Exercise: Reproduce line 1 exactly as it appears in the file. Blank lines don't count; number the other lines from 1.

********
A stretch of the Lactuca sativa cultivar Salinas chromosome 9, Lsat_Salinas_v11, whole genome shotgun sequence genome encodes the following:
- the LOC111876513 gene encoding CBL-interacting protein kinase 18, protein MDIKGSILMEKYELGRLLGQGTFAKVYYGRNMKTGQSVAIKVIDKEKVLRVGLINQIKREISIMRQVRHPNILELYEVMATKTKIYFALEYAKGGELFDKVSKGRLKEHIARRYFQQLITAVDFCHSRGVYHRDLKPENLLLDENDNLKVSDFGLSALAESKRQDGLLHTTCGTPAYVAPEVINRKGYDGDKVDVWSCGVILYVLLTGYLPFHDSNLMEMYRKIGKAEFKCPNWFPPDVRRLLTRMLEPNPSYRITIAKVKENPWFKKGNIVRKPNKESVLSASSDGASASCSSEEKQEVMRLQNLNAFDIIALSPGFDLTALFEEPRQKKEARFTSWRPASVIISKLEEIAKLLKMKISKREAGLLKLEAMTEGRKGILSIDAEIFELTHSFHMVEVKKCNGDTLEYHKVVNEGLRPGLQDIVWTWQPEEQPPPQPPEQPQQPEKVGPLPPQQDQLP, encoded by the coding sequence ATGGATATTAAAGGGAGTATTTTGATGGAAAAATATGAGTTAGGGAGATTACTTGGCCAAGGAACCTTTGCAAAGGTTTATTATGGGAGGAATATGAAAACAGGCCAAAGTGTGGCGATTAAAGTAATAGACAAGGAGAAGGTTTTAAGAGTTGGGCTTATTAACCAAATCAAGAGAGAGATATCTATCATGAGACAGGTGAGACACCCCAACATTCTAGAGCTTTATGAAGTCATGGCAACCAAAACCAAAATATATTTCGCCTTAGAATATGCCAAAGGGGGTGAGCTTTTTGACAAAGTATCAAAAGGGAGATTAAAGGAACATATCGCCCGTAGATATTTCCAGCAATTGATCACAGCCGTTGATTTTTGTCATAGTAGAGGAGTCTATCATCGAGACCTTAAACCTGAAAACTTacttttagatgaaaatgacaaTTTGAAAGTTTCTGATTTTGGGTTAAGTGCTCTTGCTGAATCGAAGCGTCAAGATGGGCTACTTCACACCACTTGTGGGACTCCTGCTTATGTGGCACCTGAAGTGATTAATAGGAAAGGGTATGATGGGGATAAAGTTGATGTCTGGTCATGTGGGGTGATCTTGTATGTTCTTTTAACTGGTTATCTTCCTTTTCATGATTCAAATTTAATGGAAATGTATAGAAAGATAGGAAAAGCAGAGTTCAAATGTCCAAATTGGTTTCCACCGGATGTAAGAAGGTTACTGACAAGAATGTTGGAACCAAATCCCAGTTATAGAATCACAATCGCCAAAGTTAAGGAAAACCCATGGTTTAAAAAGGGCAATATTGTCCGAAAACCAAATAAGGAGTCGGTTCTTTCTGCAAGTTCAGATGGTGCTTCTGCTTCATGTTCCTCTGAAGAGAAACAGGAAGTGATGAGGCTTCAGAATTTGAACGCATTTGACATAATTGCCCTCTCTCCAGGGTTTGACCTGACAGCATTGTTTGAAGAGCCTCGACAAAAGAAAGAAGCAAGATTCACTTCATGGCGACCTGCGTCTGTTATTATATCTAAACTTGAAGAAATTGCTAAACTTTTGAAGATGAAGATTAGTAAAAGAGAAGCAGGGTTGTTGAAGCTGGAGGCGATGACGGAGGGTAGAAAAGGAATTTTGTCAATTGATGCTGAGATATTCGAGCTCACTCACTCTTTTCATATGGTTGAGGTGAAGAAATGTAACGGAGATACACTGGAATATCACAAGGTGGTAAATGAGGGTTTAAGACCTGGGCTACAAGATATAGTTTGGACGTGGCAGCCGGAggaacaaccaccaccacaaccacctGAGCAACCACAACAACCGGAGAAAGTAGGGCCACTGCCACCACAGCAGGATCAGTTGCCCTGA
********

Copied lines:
A stretch of the Lactuca sativa cultivar Salinas chromosome 9, Lsat_Salinas_v11, whole genome shotgun sequence genome encodes the following: